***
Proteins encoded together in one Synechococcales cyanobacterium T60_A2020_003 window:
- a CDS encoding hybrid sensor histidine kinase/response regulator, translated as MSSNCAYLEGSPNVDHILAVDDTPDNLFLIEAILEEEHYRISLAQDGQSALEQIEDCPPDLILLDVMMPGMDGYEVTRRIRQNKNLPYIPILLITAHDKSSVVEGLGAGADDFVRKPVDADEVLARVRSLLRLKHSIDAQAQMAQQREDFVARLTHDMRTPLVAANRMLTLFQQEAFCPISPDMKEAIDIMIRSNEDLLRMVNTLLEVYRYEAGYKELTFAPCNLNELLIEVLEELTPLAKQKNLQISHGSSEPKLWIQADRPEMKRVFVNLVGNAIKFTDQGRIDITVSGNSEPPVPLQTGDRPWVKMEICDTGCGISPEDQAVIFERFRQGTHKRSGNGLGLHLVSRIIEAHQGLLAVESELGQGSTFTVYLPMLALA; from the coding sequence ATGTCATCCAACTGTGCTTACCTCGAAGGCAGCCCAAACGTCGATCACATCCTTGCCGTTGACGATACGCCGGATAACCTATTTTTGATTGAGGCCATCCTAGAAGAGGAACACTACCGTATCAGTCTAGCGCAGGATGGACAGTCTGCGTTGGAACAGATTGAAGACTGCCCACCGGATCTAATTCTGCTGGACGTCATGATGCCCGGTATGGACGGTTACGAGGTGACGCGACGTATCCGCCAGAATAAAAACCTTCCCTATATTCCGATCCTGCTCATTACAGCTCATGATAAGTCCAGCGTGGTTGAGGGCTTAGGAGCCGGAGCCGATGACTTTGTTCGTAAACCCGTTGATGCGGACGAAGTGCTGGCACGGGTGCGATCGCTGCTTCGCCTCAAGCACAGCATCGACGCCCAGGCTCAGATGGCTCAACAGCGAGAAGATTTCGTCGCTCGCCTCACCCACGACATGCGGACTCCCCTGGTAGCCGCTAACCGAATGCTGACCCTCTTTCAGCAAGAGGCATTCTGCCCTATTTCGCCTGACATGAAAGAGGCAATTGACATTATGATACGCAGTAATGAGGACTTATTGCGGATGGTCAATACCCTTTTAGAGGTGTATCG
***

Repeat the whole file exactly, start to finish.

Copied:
Proteins encoded together in one Synechococcales cyanobacterium T60_A2020_003 window:
- a CDS encoding hybrid sensor histidine kinase/response regulator, translated as MSSNCAYLEGSPNVDHILAVDDTPDNLFLIEAILEEEHYRISLAQDGQSALEQIEDCPPDLILLDVMMPGMDGYEVTRRIRQNKNLPYIPILLITAHDKSSVVEGLGAGADDFVRKPVDADEVLARVRSLLRLKHSIDAQAQMAQQREDFVARLTHDMRTPLVAANRMLTLFQQEAFCPISPDMKEAIDIMIRSNEDLLRMVNTLLEVYRYEAGYKELTFAPCNLNELLIEVLEELTPLAKQKNLQISHGSSEPKLWIQADRPEMKRVFVNLVGNAIKFTDQGRIDITVSGNSEPPVPLQTGDRPWVKMEICDTGCGISPEDQAVIFERFRQGTHKRSGNGLGLHLVSRIIEAHQGLLAVESELGQGSTFTVYLPMLALA; from the coding sequence ATGTCATCCAACTGTGCTTACCTCGAAGGCAGCCCAAACGTCGATCACATCCTTGCCGTTGACGATACGCCGGATAACCTATTTTTGATTGAGGCCATCCTAGAAGAGGAACACTACCGTATCAGTCTAGCGCAGGATGGACAGTCTGCGTTGGAACAGATTGAAGACTGCCCACCGGATCTAATTCTGCTGGACGTCATGATGCCCGGTATGGACGGTTACGAGGTGACGCGACGTATCCGCCAGAATAAAAACCTTCCCTATATTCCGATCCTGCTCATTACAGCTCATGATAAGTCCAGCGTGGTTGAGGGCTTAGGAGCCGGAGCCGATGACTTTGTTCGTAAACCCGTTGATGCGGACGAAGTGCTGGCACGGGTGCGATCGCTGCTTCGCCTCAAGCACAGCATCGACGCCCAGGCTCAGATGGCTCAACAGCGAGAAGATTTCGTCGCTCGCCTCACCCACGACATGCGGACTCCCCTGGTAGCCGCTAACCGAATGCTGACCCTCTTTCAGCAAGAGGCATTCTGCCCTATTTCGCCTGACATGAAAGAGGCAATTGACATTATGATACGCAGTAATGAGGACTTATTGCGGATGGTCAATACCCTTTTAGAGGTGTATCG